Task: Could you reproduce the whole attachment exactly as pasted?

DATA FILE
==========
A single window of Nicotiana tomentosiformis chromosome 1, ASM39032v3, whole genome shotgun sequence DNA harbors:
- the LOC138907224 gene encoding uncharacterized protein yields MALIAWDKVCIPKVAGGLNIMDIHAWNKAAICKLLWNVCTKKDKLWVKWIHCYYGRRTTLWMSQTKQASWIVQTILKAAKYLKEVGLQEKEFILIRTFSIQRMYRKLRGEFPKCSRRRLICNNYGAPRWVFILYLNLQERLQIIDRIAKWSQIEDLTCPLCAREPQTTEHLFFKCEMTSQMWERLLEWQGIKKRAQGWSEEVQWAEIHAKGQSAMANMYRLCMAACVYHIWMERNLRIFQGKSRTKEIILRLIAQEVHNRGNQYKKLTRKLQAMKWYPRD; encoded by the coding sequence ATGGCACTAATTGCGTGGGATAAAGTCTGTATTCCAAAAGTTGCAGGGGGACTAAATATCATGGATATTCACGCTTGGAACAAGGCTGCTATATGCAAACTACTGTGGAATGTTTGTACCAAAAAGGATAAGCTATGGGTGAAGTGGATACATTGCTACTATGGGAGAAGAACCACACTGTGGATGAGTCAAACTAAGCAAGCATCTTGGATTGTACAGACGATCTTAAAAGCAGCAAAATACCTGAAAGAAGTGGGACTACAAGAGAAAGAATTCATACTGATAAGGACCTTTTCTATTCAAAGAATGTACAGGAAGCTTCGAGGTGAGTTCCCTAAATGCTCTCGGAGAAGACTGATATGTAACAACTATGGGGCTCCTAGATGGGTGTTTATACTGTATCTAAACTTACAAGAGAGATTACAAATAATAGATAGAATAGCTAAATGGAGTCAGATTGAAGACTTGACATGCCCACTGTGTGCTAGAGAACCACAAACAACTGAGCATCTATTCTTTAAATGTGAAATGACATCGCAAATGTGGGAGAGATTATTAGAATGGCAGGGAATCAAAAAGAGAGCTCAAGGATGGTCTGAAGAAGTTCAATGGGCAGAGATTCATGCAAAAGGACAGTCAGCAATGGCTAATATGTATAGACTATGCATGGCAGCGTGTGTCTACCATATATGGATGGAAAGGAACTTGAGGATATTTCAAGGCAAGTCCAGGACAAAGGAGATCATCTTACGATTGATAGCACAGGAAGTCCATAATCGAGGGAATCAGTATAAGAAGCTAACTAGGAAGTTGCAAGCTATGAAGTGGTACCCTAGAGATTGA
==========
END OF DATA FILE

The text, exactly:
A single window of Nicotiana tomentosiformis chromosome 1, ASM39032v3, whole genome shotgun sequence DNA harbors:
- the LOC138907224 gene encoding uncharacterized protein yields MALIAWDKVCIPKVAGGLNIMDIHAWNKAAICKLLWNVCTKKDKLWVKWIHCYYGRRTTLWMSQTKQASWIVQTILKAAKYLKEVGLQEKEFILIRTFSIQRMYRKLRGEFPKCSRRRLICNNYGAPRWVFILYLNLQERLQIIDRIAKWSQIEDLTCPLCAREPQTTEHLFFKCEMTSQMWERLLEWQGIKKRAQGWSEEVQWAEIHAKGQSAMANMYRLCMAACVYHIWMERNLRIFQGKSRTKEIILRLIAQEVHNRGNQYKKLTRKLQAMKWYPRD; encoded by the coding sequence ATGGCACTAATTGCGTGGGATAAAGTCTGTATTCCAAAAGTTGCAGGGGGACTAAATATCATGGATATTCACGCTTGGAACAAGGCTGCTATATGCAAACTACTGTGGAATGTTTGTACCAAAAAGGATAAGCTATGGGTGAAGTGGATACATTGCTACTATGGGAGAAGAACCACACTGTGGATGAGTCAAACTAAGCAAGCATCTTGGATTGTACAGACGATCTTAAAAGCAGCAAAATACCTGAAAGAAGTGGGACTACAAGAGAAAGAATTCATACTGATAAGGACCTTTTCTATTCAAAGAATGTACAGGAAGCTTCGAGGTGAGTTCCCTAAATGCTCTCGGAGAAGACTGATATGTAACAACTATGGGGCTCCTAGATGGGTGTTTATACTGTATCTAAACTTACAAGAGAGATTACAAATAATAGATAGAATAGCTAAATGGAGTCAGATTGAAGACTTGACATGCCCACTGTGTGCTAGAGAACCACAAACAACTGAGCATCTATTCTTTAAATGTGAAATGACATCGCAAATGTGGGAGAGATTATTAGAATGGCAGGGAATCAAAAAGAGAGCTCAAGGATGGTCTGAAGAAGTTCAATGGGCAGAGATTCATGCAAAAGGACAGTCAGCAATGGCTAATATGTATAGACTATGCATGGCAGCGTGTGTCTACCATATATGGATGGAAAGGAACTTGAGGATATTTCAAGGCAAGTCCAGGACAAAGGAGATCATCTTACGATTGATAGCACAGGAAGTCCATAATCGAGGGAATCAGTATAAGAAGCTAACTAGGAAGTTGCAAGCTATGAAGTGGTACCCTAGAGATTGA